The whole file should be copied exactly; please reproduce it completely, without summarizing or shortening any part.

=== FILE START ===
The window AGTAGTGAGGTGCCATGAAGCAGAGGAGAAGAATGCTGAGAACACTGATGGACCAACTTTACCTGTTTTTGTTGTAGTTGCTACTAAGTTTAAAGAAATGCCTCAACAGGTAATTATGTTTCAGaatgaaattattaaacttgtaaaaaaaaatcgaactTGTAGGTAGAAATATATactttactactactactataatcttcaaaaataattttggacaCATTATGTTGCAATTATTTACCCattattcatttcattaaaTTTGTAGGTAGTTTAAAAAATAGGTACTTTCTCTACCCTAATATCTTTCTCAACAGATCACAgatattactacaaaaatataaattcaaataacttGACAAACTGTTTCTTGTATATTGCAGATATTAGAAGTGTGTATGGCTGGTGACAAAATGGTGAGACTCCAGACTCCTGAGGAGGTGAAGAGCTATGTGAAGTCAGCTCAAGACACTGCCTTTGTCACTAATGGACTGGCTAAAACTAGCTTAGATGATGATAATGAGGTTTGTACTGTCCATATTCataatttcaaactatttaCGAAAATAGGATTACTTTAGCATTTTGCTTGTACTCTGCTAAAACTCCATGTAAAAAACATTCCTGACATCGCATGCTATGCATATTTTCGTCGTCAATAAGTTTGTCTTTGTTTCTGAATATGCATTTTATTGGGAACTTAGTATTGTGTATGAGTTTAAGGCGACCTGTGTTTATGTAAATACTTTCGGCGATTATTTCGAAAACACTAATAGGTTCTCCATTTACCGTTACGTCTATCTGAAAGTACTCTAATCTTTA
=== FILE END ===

The window AGTAGTGAGGTGCCATGAAGCAGAGGAGAAGAATGCTGAGAACACTGATGGACCAACTTTACCTGTTTTTGTTGTAGTTGCTACTAAGTTTAAAGAAATGCCTCAACAGGTAATTATGTTTCAGaatgaaattattaaacttgtaaaaaaaaatcgaactTGTAGGTAGAAATATATactttactactactactataatcttcaaaaataattttggacaCATTATGTTGCAATTATTTACCCattattcatttcattaaaTTTGTAGGTAGTTTAAAAAATAGGTACTTTCTCTACCCTAATATCTTTCTCAACAGATCACAgatattactacaaaaatataaattcaaataacttGACAAACTGTTTCTTGTATATTGCAGATATTAGAAGTGTGTATGGCTGGTGACAAAATGGTGAGACTCCAGACTCCTGAGGAGGTGAAGAGCTATGTGAAGTCAGCTCAAGACACTGCCTTTGTCACTAATGGACTGGCTAAAACTAGCTTAGATGATGATAATGAGGTTTGTACTGTCCATATTCataatttcaaactatttaCGAAAATAGGATTACTTTAGCATTTTGCTTGTACTCTGCTAAAACTCCATGTAAAAAACATTCCTGACATCGCATGCTATGCATATTTTCGTCGTCAATAAGTTTGTCTTTGTTTCTGAATATGCATTTTATTGGGAACTTAGTATTGTGTATGAGTTTAAGGCGACCTGTGTTTATGTAAATACTTTCGGCGATTATTTCGAAAACACTAATAGGTTCTCCATTTACCGTTACGTCTATCTGAAAGTACTCTAATCTTTA